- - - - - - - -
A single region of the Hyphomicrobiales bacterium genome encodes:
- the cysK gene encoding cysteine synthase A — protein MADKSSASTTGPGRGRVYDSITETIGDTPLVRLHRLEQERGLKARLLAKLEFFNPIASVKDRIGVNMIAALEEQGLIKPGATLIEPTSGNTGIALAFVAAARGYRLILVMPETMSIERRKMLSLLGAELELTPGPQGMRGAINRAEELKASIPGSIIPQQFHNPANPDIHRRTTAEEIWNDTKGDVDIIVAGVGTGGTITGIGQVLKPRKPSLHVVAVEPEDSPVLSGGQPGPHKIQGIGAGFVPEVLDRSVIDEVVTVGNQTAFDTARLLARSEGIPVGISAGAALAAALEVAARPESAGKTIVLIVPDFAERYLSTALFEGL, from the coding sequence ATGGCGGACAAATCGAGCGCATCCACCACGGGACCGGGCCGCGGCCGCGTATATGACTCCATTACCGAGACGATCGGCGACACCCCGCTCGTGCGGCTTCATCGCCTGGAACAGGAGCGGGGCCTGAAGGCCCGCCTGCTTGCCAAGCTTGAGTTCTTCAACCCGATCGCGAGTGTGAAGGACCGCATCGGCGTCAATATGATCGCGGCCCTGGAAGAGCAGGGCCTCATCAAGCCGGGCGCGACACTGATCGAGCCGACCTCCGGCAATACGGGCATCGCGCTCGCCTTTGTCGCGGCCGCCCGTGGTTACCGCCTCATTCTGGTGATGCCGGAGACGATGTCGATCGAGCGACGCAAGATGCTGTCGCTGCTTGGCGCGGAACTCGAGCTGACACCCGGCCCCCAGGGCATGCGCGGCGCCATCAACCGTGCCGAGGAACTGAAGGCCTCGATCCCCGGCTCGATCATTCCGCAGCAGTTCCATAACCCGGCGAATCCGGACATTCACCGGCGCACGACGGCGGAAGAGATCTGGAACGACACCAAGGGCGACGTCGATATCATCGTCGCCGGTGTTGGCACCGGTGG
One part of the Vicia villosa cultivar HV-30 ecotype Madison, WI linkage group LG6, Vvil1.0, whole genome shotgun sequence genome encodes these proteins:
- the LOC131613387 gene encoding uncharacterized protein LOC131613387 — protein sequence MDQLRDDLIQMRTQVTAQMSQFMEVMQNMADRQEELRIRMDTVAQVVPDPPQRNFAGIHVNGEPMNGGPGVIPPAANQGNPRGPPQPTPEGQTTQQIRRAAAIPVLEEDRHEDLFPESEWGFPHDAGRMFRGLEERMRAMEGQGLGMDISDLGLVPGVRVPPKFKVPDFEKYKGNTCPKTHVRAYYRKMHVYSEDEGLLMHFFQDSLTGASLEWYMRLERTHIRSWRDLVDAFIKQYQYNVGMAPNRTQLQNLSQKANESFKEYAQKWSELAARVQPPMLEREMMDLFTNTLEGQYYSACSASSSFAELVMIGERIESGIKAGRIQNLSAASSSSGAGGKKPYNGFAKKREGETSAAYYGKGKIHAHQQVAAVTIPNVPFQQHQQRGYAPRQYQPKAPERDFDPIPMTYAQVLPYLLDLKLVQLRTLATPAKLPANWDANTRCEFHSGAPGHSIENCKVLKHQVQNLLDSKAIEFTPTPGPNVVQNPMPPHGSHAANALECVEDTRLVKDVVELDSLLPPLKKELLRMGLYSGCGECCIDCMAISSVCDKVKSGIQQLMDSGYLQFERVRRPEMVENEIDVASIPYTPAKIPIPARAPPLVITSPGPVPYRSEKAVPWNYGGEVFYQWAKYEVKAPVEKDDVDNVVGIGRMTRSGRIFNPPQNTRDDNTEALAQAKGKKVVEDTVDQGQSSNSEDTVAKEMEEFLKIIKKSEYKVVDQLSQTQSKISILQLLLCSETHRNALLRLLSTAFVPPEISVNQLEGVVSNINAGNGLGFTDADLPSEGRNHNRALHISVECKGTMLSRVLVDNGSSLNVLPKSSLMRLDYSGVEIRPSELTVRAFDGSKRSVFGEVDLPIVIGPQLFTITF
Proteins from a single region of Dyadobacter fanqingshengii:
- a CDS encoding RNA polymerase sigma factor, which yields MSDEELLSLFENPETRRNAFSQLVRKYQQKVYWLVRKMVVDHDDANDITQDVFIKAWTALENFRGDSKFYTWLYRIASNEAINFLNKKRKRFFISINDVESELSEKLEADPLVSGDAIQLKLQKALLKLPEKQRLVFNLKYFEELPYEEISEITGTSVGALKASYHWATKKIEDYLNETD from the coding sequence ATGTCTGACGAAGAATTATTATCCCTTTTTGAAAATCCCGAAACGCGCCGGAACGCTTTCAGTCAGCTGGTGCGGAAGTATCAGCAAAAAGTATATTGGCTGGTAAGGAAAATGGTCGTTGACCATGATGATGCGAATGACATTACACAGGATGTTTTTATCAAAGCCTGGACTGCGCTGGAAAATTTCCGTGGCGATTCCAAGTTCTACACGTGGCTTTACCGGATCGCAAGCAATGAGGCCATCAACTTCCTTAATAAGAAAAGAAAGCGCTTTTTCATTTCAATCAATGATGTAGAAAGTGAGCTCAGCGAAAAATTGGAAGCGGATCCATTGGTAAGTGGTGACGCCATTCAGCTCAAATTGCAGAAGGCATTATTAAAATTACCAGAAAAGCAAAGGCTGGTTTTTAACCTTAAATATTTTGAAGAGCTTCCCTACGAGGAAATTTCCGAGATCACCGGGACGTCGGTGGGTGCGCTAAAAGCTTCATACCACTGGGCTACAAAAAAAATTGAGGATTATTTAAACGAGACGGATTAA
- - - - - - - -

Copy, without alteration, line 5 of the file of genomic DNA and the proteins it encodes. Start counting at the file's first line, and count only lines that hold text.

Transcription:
Proteins from a single region of Dyadobacter fanqingshengii: